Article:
Tuesday, August 19, 2014
The Sky This Week - Thursday August 21 to Thursday August 28
The New Moon is Tuesday August 26. The Moon is at apogee (furthest from the Earth), on the 24th.
Mars is easily seen in the western evening sky, setting around midnight. Mars was at opposition, when it is biggest and brightest, on the 9th of April, and is still readily distinguishable as the bright red/orange object above the western horizon in the early evening.
Mars is in the constellation of Libra. It begins the week forming a shallow triangle with the broad double star Alpha Librae and Saturn. Over the week it draws towards Saturn, and is at its closest between the 25th and the 27th. Mars and Saturn form a triangle with Alpha Librae (also called Zubenelgenubi) at this time.
Saturn is in the early western evening sky, and was at opposition on June 11th. Saturn is visible most of the evening. Saturn is high enough from twilight for decent telescopic observation for a few hours and sets around midnight.
Saturn is in Libra near the head of the constellation of the Scorpion and forms a shallow triangle with the two brightest stars of Libra. It also forms a shallow triangle with Alpha Librae (Zubenelgenubi) and Mars. By the 25th to the 27th. Mars and Saturn will be at their closest.
Mercury climbs higher in the evening sky while it is low above the western horizon, it beomes easier to see during the week.
On August 27 the thin crescent Moon visits Mercury
Venus is in the morning sky, above the north-eastern horizon. Despite its brightness, it is now difficult to see low in the twilight.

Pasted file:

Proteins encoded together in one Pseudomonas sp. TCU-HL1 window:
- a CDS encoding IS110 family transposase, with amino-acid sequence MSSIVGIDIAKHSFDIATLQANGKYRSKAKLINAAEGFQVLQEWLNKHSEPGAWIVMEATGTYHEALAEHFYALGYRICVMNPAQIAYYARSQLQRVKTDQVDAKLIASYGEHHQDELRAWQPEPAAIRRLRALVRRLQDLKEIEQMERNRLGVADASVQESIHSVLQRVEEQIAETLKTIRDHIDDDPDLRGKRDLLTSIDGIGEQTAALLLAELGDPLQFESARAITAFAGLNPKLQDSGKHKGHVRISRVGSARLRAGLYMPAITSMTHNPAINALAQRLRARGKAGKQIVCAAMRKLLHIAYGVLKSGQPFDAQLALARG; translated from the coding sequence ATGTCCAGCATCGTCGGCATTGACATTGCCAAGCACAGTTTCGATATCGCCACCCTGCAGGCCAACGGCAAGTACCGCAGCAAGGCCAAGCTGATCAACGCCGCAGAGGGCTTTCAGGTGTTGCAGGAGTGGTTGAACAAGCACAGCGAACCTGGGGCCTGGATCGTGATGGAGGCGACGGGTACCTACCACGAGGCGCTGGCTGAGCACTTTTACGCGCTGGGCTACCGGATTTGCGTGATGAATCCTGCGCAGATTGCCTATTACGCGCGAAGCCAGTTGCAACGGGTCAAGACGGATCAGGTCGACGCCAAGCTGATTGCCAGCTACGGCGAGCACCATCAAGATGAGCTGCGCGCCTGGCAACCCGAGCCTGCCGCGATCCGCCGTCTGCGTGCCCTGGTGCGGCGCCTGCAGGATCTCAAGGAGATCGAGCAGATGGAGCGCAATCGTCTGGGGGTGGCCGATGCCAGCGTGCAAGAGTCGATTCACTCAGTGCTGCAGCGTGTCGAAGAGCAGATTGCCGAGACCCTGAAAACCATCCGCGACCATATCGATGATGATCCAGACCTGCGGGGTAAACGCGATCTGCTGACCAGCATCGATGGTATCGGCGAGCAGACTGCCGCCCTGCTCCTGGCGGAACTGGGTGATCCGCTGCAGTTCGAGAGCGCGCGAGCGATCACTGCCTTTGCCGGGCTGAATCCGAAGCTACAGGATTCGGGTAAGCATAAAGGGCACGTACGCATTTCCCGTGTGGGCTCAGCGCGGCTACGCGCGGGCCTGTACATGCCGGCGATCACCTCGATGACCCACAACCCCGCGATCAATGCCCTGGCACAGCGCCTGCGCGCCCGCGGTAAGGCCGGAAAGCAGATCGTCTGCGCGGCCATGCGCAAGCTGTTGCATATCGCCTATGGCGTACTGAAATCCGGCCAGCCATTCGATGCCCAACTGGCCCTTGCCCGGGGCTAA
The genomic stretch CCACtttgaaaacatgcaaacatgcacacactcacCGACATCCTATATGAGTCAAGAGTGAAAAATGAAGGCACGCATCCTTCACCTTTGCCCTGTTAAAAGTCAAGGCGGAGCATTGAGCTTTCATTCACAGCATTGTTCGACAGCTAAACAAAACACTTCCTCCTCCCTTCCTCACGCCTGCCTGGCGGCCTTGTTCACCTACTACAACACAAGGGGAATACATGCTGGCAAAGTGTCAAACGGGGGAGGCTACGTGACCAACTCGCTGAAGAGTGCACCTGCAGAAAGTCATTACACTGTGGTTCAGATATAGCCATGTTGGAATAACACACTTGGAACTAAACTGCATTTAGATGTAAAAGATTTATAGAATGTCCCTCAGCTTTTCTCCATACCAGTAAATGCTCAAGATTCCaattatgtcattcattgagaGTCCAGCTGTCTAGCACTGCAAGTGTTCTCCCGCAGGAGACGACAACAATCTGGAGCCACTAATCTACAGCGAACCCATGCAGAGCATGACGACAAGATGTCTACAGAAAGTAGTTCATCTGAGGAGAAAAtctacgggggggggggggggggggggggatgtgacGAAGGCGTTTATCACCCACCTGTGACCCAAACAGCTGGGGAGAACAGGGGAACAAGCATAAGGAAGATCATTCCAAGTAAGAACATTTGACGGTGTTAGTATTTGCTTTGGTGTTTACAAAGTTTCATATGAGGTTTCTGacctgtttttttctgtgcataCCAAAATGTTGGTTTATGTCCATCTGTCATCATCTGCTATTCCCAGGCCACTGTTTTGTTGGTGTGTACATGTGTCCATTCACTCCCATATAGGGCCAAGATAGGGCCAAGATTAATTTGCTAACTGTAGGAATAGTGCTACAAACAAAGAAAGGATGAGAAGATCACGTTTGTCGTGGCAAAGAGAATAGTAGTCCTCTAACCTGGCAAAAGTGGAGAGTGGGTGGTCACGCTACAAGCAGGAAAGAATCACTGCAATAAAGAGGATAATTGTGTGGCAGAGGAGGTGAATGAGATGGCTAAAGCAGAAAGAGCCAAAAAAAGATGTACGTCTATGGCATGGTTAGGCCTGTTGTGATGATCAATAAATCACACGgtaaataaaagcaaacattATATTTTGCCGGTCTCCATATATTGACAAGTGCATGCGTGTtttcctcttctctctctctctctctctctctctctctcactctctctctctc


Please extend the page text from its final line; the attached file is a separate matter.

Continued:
Venus is still close to Jupiter, although you will need a clear, level horizon to see them in the twilight glow.
During the week Venus pulls away from Jupiter as Jupiter rises in the sky and Venus sinks closer to the horizon.
On the 23rd the crescent Moon, Venus and Jupiter form a line. Although low in the twilight, if you have a flat horizon (like the ocean or dessert), you should be able to see them (and at least the Moon and Jupiter early on).
On the 24rd the thin crescent Moon, Venus and Jupiter form a triangle. The thin Moon will be quite difficult to see low in the twilight, but again if you have a flat horizon (like the ocean or dessert), you should be able to see them. You may need binoculars to see all three in the twilight. Northern Australia has better views than southern Australia.
Jupiter it rises higher in the morning twilight, but will difficult to see without a clear level horizon. During the week Jupiter pulls away from Venus. On the 23rd and 24th the crescent Moon lines up with Jupiter and Venus (see details above).
There are lots of interesting things in the sky to view with a telescope. Especially with Mars and Saturn prominent in the early evening sky. If you don't have a telescope, now is a good time to visit one of your local astronomical societies open nights or the local planetariums.
Printable PDF maps of the Eastern sky at 10 pm AEST, Western sky at 10 pm AEST. For further details and more information on what's up in the sky, see Southern Skywatch.
Cloud cover predictions can be found at SkippySky.
Labels: weekly sky